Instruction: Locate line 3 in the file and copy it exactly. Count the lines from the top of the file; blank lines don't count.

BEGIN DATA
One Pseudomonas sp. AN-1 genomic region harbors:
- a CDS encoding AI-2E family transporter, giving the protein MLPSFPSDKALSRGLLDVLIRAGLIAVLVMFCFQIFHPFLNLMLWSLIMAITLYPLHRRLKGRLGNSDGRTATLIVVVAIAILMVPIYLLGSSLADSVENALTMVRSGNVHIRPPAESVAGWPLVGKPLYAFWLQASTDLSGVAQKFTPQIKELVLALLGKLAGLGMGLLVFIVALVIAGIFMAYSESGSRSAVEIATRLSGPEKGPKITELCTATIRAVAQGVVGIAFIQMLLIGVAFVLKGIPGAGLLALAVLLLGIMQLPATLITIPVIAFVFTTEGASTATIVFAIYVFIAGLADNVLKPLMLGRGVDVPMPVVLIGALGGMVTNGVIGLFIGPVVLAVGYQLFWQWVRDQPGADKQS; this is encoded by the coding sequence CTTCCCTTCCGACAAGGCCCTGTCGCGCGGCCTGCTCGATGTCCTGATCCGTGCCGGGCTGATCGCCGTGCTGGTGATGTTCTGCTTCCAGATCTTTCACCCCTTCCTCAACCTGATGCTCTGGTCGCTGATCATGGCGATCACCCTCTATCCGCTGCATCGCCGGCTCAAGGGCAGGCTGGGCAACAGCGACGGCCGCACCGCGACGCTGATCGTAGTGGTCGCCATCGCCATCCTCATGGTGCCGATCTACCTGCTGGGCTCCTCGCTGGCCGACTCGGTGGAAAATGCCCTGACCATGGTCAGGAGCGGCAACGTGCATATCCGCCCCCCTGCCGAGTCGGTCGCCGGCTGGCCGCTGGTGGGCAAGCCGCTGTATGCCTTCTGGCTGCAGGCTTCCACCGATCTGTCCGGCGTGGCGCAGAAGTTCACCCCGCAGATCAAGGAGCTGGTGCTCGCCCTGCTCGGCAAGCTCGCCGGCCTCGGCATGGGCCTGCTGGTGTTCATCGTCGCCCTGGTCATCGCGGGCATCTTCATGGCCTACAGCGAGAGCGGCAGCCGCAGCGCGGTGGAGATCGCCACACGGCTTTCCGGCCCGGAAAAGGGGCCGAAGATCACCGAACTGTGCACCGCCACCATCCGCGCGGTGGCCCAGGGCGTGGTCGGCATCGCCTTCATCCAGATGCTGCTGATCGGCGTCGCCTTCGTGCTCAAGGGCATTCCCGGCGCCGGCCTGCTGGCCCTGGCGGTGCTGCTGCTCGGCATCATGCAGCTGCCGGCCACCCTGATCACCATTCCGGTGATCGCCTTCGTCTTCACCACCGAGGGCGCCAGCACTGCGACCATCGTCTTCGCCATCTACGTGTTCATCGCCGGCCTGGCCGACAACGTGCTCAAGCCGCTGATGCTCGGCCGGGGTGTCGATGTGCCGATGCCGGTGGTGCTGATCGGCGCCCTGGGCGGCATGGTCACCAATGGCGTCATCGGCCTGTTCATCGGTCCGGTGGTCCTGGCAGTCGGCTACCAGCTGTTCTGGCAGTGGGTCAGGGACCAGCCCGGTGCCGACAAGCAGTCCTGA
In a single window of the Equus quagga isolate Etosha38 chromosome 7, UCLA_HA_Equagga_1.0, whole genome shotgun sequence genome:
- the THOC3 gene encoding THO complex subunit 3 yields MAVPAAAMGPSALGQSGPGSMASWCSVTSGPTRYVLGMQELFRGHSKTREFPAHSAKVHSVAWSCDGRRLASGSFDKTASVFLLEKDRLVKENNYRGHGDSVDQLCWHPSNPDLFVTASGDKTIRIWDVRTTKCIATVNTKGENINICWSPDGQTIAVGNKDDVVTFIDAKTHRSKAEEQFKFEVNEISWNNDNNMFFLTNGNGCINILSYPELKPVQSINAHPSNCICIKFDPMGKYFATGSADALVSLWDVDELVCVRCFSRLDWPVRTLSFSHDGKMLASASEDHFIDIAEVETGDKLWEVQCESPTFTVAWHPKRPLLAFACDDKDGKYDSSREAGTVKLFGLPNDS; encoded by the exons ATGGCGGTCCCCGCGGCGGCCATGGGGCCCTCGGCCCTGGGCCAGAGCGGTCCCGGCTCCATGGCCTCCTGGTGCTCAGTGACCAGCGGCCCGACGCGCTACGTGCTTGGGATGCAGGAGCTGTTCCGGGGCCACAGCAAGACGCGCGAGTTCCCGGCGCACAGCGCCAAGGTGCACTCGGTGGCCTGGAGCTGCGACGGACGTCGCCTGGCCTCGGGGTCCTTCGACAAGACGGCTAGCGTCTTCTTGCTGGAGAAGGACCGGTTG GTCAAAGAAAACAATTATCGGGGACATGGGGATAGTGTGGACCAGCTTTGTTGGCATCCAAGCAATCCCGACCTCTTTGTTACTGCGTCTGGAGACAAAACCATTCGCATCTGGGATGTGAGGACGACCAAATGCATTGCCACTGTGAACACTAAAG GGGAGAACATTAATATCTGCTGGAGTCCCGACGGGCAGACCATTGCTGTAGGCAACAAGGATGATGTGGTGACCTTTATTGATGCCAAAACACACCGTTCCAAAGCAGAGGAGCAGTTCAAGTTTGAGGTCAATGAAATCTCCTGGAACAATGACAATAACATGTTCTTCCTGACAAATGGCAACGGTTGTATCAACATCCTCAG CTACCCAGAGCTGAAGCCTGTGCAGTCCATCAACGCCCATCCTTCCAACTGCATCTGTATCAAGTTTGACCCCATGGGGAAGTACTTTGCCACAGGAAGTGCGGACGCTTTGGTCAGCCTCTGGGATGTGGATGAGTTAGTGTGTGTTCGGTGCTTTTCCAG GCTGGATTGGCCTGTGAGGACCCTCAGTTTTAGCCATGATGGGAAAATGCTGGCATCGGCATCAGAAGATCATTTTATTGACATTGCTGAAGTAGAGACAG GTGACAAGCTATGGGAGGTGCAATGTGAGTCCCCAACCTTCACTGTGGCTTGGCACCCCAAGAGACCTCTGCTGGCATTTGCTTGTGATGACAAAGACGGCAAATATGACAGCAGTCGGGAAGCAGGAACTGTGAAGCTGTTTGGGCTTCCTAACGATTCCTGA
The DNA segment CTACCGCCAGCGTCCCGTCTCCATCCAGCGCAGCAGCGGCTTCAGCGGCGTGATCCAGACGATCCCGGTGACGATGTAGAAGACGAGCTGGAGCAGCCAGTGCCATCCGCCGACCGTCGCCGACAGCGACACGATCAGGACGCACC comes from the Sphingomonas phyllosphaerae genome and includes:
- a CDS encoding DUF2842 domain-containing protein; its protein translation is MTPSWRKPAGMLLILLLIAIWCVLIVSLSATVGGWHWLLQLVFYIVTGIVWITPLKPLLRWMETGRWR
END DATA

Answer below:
In a single window of the Equus quagga isolate Etosha38 chromosome 7, UCLA_HA_Equagga_1.0, whole genome shotgun sequence genome: